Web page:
Fisker loses consumer money, Robinhood launches credit card, and Google creates travel itineraries

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Hey guys, welcome to Week in Review (WiR), TechCrunch’s newsletter recapping the notable events in tech over the past few days.

This week, TC’s auto reporter Sean O’Kane revealed how EV startup Fisker temporarily lost track of millions of dollars in customer payments because it sped up deliveries, prompting an internal audit that began in December and took months to complete.

Elsewhere, Lorenzo reported how Facebook tapped users’ Snapchat traffic in a secret project internally dubbed “Project Ghostbusters” on Meta. According to court documents, the goal was to intercept and decrypt network traffic between Snapchat’s app and people using its servers.

And Manish wrote about the resignation of Stability AI founder and CEO Imad Mostak last week. Mostak’s departure comes amid an ongoing struggle for stability (pun intended) at Stability AI — a startup known for its popular image generation tool Stable Diffusion — which was spending ~$8 million a month as of October 2023. Show for it.

A lot else happened. We recap it all in this edition of WiR — but first, a reminder to sign up to receive the WiR newsletter in your inbox every Saturday.


Fisker suspended: Fisker’s bad week continued with a pause in the startup’s stock trading. The New York Stock Exchange moved to delist Fisker from the exchange, citing its “extraordinarily low” stock levels.

AI-Driven Itineraries: In an upgrade to its search generative experience, Google has added the ability for users to ask Google Search to plan a travel itinerary. Using AI, the search will turn up ideas with reviews, photos and other details from websites around the web.

Robinhood’s New Card: Nine months after acquiring credit card startup X1 for $95 million, Robinhood on Wednesday announced the launch of its new gold card, powered by X1’s technology, with a list of features that would make Apple Card users jealous.

At AT&T, the word mum is: About 73 million AT&T customers’ personal information was leaked online this week. But AT&T won’t say how — despite being responsible for the hack three years ago.


Booming Copilot: Copilot, a budgeting app, has raised $6 million in a Series A round led by Adjacent Nico Wittenborn. The app is benefiting in part from the demise of Intuit’s financial management product Mint.

Liquid Assets: Looking at the vast VC-backed beverage industry, Rebecca and Christine note canned water startup Liquid Death’s recent $67 million fundraising, bringing the company’s total raised to over $267 million. Talk about liquidity.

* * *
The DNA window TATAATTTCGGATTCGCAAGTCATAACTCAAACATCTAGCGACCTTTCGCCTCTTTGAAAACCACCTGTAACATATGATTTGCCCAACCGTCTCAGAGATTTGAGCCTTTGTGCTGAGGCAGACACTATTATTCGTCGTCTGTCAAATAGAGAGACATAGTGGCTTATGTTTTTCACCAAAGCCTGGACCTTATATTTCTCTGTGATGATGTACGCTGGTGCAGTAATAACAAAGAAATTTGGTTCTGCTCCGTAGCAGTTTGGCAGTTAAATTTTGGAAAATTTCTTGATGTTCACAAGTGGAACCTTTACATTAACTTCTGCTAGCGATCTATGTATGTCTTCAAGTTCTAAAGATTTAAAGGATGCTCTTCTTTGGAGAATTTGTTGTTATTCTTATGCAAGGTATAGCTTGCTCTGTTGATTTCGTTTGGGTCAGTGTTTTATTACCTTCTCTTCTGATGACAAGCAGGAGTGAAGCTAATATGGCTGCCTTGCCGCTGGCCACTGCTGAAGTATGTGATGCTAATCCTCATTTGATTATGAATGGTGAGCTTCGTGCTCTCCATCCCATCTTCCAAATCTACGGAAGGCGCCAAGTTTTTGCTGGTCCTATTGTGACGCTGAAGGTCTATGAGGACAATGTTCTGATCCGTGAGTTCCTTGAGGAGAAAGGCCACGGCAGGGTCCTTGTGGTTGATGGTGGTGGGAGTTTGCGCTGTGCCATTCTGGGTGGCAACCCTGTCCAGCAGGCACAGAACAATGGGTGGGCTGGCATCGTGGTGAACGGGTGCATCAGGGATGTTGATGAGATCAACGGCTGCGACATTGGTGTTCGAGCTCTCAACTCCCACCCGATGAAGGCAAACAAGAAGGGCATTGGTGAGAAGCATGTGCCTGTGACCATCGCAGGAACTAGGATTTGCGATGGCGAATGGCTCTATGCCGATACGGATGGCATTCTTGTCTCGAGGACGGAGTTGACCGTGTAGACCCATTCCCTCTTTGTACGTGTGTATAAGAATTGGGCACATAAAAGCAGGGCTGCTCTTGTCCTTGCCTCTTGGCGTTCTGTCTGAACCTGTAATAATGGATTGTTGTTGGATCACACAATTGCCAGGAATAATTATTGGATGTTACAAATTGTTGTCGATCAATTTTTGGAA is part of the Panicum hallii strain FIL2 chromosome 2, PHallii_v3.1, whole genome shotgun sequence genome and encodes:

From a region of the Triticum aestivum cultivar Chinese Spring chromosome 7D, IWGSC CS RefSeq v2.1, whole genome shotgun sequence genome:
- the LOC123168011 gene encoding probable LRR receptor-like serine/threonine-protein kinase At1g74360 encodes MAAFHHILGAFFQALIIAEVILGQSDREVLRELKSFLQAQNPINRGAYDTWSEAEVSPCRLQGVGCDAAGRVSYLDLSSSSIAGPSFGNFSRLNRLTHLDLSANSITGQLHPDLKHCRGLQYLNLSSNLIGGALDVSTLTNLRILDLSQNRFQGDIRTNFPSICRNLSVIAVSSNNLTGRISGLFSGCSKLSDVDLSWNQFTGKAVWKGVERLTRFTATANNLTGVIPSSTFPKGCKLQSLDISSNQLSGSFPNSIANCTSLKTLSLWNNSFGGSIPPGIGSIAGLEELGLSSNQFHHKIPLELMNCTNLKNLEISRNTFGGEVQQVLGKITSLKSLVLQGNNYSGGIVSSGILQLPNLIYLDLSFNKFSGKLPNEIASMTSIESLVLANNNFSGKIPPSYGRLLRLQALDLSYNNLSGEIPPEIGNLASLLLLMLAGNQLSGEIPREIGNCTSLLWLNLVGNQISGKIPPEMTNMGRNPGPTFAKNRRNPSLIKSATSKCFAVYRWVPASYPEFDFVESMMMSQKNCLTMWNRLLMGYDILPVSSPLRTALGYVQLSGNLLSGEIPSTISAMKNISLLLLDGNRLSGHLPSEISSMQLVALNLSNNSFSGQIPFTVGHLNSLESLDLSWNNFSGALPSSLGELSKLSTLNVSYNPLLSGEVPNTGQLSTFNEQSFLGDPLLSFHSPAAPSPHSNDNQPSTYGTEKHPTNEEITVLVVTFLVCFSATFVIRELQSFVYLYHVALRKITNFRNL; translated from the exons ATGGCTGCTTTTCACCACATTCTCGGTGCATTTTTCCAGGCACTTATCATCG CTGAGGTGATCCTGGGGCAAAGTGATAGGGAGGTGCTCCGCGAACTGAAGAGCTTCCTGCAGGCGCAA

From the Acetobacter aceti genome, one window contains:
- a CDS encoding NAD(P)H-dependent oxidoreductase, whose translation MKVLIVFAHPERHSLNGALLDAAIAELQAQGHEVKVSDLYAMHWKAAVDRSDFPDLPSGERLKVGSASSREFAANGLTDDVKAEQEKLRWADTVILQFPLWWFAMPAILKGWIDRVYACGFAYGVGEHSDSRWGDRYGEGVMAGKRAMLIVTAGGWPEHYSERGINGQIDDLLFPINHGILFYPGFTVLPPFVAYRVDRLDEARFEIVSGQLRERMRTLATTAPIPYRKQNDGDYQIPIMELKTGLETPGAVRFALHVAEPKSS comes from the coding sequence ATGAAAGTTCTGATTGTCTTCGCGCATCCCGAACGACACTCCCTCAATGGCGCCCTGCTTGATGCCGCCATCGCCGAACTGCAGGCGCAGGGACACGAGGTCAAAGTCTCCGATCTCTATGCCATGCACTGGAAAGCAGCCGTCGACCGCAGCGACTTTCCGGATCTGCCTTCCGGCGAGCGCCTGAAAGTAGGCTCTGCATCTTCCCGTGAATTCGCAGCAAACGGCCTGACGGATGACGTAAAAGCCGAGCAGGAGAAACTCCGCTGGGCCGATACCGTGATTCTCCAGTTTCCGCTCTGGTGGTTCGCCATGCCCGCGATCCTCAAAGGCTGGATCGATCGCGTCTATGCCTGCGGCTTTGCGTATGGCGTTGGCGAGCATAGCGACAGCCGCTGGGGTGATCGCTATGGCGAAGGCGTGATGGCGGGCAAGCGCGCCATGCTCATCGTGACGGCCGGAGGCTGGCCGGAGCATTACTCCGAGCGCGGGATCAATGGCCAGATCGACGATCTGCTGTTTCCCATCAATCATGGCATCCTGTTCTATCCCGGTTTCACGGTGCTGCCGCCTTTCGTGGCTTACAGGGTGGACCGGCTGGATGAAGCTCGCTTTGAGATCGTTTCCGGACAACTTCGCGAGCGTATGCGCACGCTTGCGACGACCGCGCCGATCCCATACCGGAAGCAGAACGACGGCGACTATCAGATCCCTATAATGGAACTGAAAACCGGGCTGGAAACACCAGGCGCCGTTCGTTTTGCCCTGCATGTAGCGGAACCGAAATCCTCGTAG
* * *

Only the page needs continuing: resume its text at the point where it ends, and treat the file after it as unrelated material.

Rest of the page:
HVAC Venture: Dan Laufer, a former Nextdoor executive, has raised $25 million from Canvas Ventures and others for PipeDreams, a startup that acquires mom-and-pop HVAC and plumbing companies and scales them using its software that helps with scheduling and marketing. is


Is Nvidia the next AWS?: Ron writes about how Nvidia’s and AWS’ growth paths have many similarities.


this week equity, the crew also explores Robinhood’s new credit card, Fisker’s recent troubles, and Databricks’ new AI model that it spent $10 million to spin up. They also spotlighted two companies creating startups focused around children, and pointed to a new $100 million fund that seeks to support innovative climate technology.

Meanwhile, on foundAlison Wolff, co-founder and CEO of Vibrant Planet, a cloud-based planning and monitoring tool for adaptive land management, discussed why the wildfires we see today are hotter and spreading faster than we can contain them. And how the land is suitable. Management can help promote smaller, slower burning fires.

And chain reaction, Jacqueline interviews Scott Dykstra, CTO and co-founder of Space & Time. Space and Time is intended to be a verifiable compute layer for Web3 that measures zero-knowledge proofs, a cryptographic operation used to prove something about a piece of data without revealing the original data.

Bonus round

Spotify Tests Online Learning: In its ongoing efforts to get its 600 million+ users to spend more time and money on its platform, Spotify is spinning out a new line of content: e-learning. Starting with a rollout in the UK, the (traditionally audio) streaming platform is testing the waters for online education offerings of freemium video courses.

#Fisker #loses #consumer #money #Robinhood #launches #credit #card #Google #creates #travel #itineraries

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